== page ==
At least 3 out of 5

So Abram went up from Egypt, he and his wife and all that he had, and Lot with him, into the Negeb.

Now Abram was very rich in livestock, in silver, and in gold. And he journeyed on from the Negeb as far as Bethel to the place where his tent had been at the beginning, between Bethel and Ai, to the place where he had made an altar at the first. And there Abram called upon the name of the Lord. And Lot, who went with Abram, also had flocks and herds and tents, so that the land could not support both of them dwelling together; for their possessions were so great that they could not dwell together, and there was strife between the herdsmen of Abram’s livestock and the herdsmen of Lot’s livestock. At that time the Canaanites and the Perizzites were dwelling in the land.

Then Abram said to Lot, “Let there be no strife between you and me, and between your herdsmen and my herdsmen, for we are kinsmen. Is not the whole land before you? Separate yourself from me. If you take the left hand, then I will go to the right, or if you take the right hand, then I will go to the left.” – Genesis 13:1-9

Three Blossoms with Another in Waiting | Smoky Mountain National Park | April 2021

We were on our way to Cheyenne, Wyoming in 1977. Diane was 7 months pregnant. We had all of our worldly possessions in a U-Haul trailer, and were driving our 1972 Chevrolet Belair with a two-speed automatic transmission  – not so affectionately known as a Power Slide transmission. Slide being the operative term. And did it slide. More and more. I felt the transmission slip as we sped along I-80, and as it slipped the knot in my stomach grew tighter and tighter. I had a wife and unborn baby to care for. We were in the middle of Iowa corn fields. It was not my happy place. 

A kind passerby stopped and took us to the nearby town. We spent the night in an old hotel and ended up buying a new car(!) the next day. Several things had to come together for that to happen. We needed money to do so. That involved a call to the bank. We needed someone to co-sign our loan. That meant a call to my dad. We needed a willing seller. The local car dealer provided the car. We needed some knowledge of whether to repair or replace our car. The dealer’s expertise and my knowledge of cars sourced that for us. Diane’s physical health was important for us and our unborn son. Sleep and nourishment provided that. And we needed peace of heart throughout the process. We turned to God in prayer for that. All five capitals came into play during this experience: financial, relational, physical, intellectual, and spiritual.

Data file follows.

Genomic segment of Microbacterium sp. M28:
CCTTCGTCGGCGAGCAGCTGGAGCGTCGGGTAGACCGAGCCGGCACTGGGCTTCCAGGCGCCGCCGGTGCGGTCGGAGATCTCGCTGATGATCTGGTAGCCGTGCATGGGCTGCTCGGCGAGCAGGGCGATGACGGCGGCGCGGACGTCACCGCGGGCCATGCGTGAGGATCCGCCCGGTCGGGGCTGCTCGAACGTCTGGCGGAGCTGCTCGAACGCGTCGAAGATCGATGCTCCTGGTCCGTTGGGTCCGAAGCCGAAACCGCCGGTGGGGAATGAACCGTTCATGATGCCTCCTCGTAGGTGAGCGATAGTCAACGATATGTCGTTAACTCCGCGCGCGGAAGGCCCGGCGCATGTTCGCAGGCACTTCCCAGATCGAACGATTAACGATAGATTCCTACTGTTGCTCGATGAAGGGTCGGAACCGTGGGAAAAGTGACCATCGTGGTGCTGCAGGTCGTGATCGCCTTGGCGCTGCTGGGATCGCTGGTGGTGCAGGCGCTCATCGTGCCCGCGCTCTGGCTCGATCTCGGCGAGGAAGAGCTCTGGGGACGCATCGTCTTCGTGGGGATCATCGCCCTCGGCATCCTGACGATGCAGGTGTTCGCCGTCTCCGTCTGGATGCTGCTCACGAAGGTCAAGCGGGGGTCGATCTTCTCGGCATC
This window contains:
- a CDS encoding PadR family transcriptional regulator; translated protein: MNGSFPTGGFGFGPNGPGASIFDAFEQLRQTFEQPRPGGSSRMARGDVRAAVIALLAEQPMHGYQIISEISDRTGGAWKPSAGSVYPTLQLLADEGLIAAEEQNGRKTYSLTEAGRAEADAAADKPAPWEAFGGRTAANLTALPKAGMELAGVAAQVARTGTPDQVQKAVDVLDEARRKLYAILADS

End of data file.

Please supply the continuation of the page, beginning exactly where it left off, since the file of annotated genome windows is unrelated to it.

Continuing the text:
All of these resources allow us to live, move, and breathe throughout our days. All of them are important. Many times we get them upside down, placing financial capital at the top of our list of important resources. Financial capital, however, is the least important. Spiritual resources are most important. Abram realizes this, and his life is defined by his relationship with God and his willingness to follow where God leads him. 

In this case, we can easily see three capitals at play. He has much wealth and many possessions: That’s financial capital. He also has a relationship with Lot, his nephew, and his and Lot’s herdsmen have (broken) relationships with each other. And right in the middle of all this Abram calls on the name of the Lord. He grounds himself in his spiritual resources: God’s blessings, worship, and prayer – all by faith. There is surely some degree of intelligence and physical wellbeing that are at play here. But they are more unmentioned – even though surely factors. 

The question for us today is whether we value the spiritual and relational resources God has entrusted to us. Do we see them and use them to honor and serve him? Do we apply our intellect to further God’s kingdom among us? Do we take good care of our bodies so that we can serve God well? Are our financial resources well-invested toward kingdom purposes? 

All of these are gifts from God. All of them are for our good, our neighbor’s blessing and properly used for God’s honor. Abram was a man of great wealth. But he was rich in spiritual and relational, intellectual and physical resources too. All will be brought to bear as Abram, Lot, Sarai, and others invest themselves in God’s grand story of redemption and blessing. 

Click here or on the podcast player below to listen to an audio version of this blog post. 

1 comment
  1. I have one more query regarding the last passage studied. I’ve wondered how long Sarai was in “service” to Pharoah a his wife in order that Abram would amass such wealth and for Pharoah and his house to have been recipient of the ills of her presence AND realized it! This is probably not important to know in the big picture but I’ve wondered.

    Thank you for giving this a thought even if there is no answer. God’s blessings.

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